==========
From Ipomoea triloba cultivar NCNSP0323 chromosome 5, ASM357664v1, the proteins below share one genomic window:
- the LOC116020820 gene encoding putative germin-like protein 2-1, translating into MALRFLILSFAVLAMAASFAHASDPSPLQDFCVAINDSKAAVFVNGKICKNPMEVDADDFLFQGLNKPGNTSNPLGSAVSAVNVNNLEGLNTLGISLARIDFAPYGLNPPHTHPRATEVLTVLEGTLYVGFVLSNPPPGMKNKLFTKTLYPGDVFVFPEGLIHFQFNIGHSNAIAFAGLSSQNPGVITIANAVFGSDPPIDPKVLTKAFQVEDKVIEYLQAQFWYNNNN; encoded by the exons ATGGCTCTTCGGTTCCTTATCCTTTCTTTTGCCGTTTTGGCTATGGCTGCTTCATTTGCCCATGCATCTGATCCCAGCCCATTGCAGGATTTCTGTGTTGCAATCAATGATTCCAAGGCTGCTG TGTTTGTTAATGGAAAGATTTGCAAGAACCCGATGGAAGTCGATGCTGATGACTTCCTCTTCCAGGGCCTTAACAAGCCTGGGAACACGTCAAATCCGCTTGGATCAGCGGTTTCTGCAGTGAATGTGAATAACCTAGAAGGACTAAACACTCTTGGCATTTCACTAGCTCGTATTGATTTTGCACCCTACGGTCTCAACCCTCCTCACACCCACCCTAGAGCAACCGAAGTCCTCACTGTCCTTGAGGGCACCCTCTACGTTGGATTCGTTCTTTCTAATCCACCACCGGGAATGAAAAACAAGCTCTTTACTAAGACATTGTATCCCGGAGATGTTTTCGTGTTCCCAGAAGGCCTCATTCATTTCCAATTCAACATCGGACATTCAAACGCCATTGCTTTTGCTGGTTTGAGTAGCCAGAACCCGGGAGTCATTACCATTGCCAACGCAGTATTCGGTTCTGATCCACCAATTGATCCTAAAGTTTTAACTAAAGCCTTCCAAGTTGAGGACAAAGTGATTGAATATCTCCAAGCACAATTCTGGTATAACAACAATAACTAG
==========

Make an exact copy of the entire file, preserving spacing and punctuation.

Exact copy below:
From Ipomoea triloba cultivar NCNSP0323 chromosome 5, ASM357664v1, the proteins below share one genomic window:
- the LOC116020820 gene encoding putative germin-like protein 2-1, translating into MALRFLILSFAVLAMAASFAHASDPSPLQDFCVAINDSKAAVFVNGKICKNPMEVDADDFLFQGLNKPGNTSNPLGSAVSAVNVNNLEGLNTLGISLARIDFAPYGLNPPHTHPRATEVLTVLEGTLYVGFVLSNPPPGMKNKLFTKTLYPGDVFVFPEGLIHFQFNIGHSNAIAFAGLSSQNPGVITIANAVFGSDPPIDPKVLTKAFQVEDKVIEYLQAQFWYNNNN; encoded by the exons ATGGCTCTTCGGTTCCTTATCCTTTCTTTTGCCGTTTTGGCTATGGCTGCTTCATTTGCCCATGCATCTGATCCCAGCCCATTGCAGGATTTCTGTGTTGCAATCAATGATTCCAAGGCTGCTG TGTTTGTTAATGGAAAGATTTGCAAGAACCCGATGGAAGTCGATGCTGATGACTTCCTCTTCCAGGGCCTTAACAAGCCTGGGAACACGTCAAATCCGCTTGGATCAGCGGTTTCTGCAGTGAATGTGAATAACCTAGAAGGACTAAACACTCTTGGCATTTCACTAGCTCGTATTGATTTTGCACCCTACGGTCTCAACCCTCCTCACACCCACCCTAGAGCAACCGAAGTCCTCACTGTCCTTGAGGGCACCCTCTACGTTGGATTCGTTCTTTCTAATCCACCACCGGGAATGAAAAACAAGCTCTTTACTAAGACATTGTATCCCGGAGATGTTTTCGTGTTCCCAGAAGGCCTCATTCATTTCCAATTCAACATCGGACATTCAAACGCCATTGCTTTTGCTGGTTTGAGTAGCCAGAACCCGGGAGTCATTACCATTGCCAACGCAGTATTCGGTTCTGATCCACCAATTGATCCTAAAGTTTTAACTAAAGCCTTCCAAGTTGAGGACAAAGTGATTGAATATCTCCAAGCACAATTCTGGTATAACAACAATAACTAG